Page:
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My friend just asked me to post this for her... rolleyes.gif

"I have been wondering a bit about my horse Fatah's hind legs - they are pretty crooked! It is like they are turning a little out from the hocks and down to the hoof . When he walks he lead his legs straight forward, but the hoof are not set straight to the grown...

Does anyone have experience with this with arabian horses? My vet said that it is very normal with arabian horses, because of there special croup?

Just want to say that it wasn't that bad when we bought him a year ago. He is two years old now and have been taking care of with everything, so that shouldn't be the reason why his legs i so crooked...

I took a picture of it, usual they are not that far from each other, or they are at the hoofs but not at the hocks...

And then I should maybe say that he is not going to be a showhorse, but only used for riding wink.gif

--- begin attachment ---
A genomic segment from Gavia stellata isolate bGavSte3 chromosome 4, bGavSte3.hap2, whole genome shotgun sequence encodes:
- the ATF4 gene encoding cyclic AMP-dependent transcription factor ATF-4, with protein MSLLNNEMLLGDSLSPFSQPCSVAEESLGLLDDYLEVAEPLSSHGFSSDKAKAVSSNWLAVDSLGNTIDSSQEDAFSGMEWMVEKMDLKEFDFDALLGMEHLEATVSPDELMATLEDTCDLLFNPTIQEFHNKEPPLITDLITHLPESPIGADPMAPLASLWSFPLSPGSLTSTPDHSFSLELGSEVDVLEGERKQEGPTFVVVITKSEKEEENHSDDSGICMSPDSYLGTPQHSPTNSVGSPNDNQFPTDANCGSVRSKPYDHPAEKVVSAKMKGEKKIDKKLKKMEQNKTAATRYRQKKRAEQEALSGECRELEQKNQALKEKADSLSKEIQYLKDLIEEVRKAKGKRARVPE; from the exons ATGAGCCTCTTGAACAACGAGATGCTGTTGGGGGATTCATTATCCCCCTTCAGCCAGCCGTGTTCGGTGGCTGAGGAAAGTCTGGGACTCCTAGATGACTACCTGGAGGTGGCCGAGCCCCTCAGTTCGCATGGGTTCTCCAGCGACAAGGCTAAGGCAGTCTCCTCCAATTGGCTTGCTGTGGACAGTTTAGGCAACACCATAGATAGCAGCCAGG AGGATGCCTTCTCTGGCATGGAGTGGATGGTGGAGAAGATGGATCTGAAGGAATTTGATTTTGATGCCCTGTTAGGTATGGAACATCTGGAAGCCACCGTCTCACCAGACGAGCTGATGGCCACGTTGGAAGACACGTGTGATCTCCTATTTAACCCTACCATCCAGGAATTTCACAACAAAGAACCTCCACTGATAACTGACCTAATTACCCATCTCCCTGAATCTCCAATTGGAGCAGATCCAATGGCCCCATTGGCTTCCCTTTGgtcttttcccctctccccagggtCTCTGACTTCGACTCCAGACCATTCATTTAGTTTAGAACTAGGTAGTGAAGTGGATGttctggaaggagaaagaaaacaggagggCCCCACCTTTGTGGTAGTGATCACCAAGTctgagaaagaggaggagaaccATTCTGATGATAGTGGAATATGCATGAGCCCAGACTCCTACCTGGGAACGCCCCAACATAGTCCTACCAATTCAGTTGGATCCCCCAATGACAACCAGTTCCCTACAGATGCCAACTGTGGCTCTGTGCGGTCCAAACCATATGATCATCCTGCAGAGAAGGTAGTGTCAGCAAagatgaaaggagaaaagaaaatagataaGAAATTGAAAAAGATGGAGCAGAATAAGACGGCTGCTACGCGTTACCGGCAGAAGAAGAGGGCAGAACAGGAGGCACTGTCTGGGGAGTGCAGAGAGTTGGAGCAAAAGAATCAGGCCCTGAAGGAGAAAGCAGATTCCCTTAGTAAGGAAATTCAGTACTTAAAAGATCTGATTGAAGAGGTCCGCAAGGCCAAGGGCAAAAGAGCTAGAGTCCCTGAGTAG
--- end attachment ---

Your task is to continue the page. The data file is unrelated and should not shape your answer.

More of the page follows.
*lol* sorry for the BIIIG picture wink.gif
Liz Salmon
He's a little cow hocked , but I've seen far worse. Also as the gaskin muscles up, it can improve. Liz Salmon
its not the best angle of photography!!
I would suggest looking at your friend's horse in its entirety first and ask - is it a relatively compact horse?
Then for your friend to ask of herself : does the stifle turn out a compensatory amount to the hind hooves?
If the answer is yes to both questions, I'd suggest (without seeing the horse in the flesh) your friend's horse is fine!

Your friend's horse's cannons appear to be running relatively parrallel in this photo. Could your friend or yourself after seeing the horse in the flesh, given this particular angle of photography and stance of the individual - would you say it's cannons are running parrallel? ie the space between the top of the cannon equals the space at the bottom of the cannon.
Individuals with parrallel cannons can not be cow-hocked. Cow-hocks is such a mis-used terminology in equines! (no offence, Liz - but I'd like clarification on the points I've highlighted before making such a decision and stating cow-hocks)